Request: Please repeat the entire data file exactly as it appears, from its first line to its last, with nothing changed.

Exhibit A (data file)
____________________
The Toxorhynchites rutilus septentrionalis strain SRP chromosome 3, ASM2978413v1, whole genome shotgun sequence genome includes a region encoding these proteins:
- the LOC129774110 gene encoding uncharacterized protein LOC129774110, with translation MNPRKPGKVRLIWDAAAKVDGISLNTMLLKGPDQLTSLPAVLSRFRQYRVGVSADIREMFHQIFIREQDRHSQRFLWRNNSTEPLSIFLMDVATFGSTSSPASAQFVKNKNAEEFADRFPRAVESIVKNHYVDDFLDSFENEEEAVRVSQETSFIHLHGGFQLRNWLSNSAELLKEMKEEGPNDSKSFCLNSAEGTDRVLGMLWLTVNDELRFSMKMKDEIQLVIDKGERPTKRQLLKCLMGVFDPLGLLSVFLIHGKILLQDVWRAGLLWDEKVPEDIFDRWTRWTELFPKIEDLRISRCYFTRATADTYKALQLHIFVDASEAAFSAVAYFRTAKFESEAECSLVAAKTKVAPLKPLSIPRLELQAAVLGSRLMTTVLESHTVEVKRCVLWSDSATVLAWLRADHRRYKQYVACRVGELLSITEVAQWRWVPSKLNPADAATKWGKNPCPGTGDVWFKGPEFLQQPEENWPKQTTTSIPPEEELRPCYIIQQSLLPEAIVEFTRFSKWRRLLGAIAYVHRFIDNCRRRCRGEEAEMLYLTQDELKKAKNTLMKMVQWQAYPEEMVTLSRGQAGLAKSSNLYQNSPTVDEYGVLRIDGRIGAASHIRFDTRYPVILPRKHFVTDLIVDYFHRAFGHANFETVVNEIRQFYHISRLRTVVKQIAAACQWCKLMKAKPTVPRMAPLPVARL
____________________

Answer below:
The Toxorhynchites rutilus septentrionalis strain SRP chromosome 3, ASM2978413v1, whole genome shotgun sequence genome includes a region encoding these proteins:
- the LOC129774110 gene encoding uncharacterized protein LOC129774110, with translation MNPRKPGKVRLIWDAAAKVDGISLNTMLLKGPDQLTSLPAVLSRFRQYRVGVSADIREMFHQIFIREQDRHSQRFLWRNNSTEPLSIFLMDVATFGSTSSPASAQFVKNKNAEEFADRFPRAVESIVKNHYVDDFLDSFENEEEAVRVSQETSFIHLHGGFQLRNWLSNSAELLKEMKEEGPNDSKSFCLNSAEGTDRVLGMLWLTVNDELRFSMKMKDEIQLVIDKGERPTKRQLLKCLMGVFDPLGLLSVFLIHGKILLQDVWRAGLLWDEKVPEDIFDRWTRWTELFPKIEDLRISRCYFTRATADTYKALQLHIFVDASEAAFSAVAYFRTAKFESEAECSLVAAKTKVAPLKPLSIPRLELQAAVLGSRLMTTVLESHTVEVKRCVLWSDSATVLAWLRADHRRYKQYVACRVGELLSITEVAQWRWVPSKLNPADAATKWGKNPCPGTGDVWFKGPEFLQQPEENWPKQTTTSIPPEEELRPCYIIQQSLLPEAIVEFTRFSKWRRLLGAIAYVHRFIDNCRRRCRGEEAEMLYLTQDELKKAKNTLMKMVQWQAYPEEMVTLSRGQAGLAKSSNLYQNSPTVDEYGVLRIDGRIGAASHIRFDTRYPVILPRKHFVTDLIVDYFHRAFGHANFETVVNEIRQFYHISRLRTVVKQIAAACQWCKLMKAKPTVPRMAPLPVARL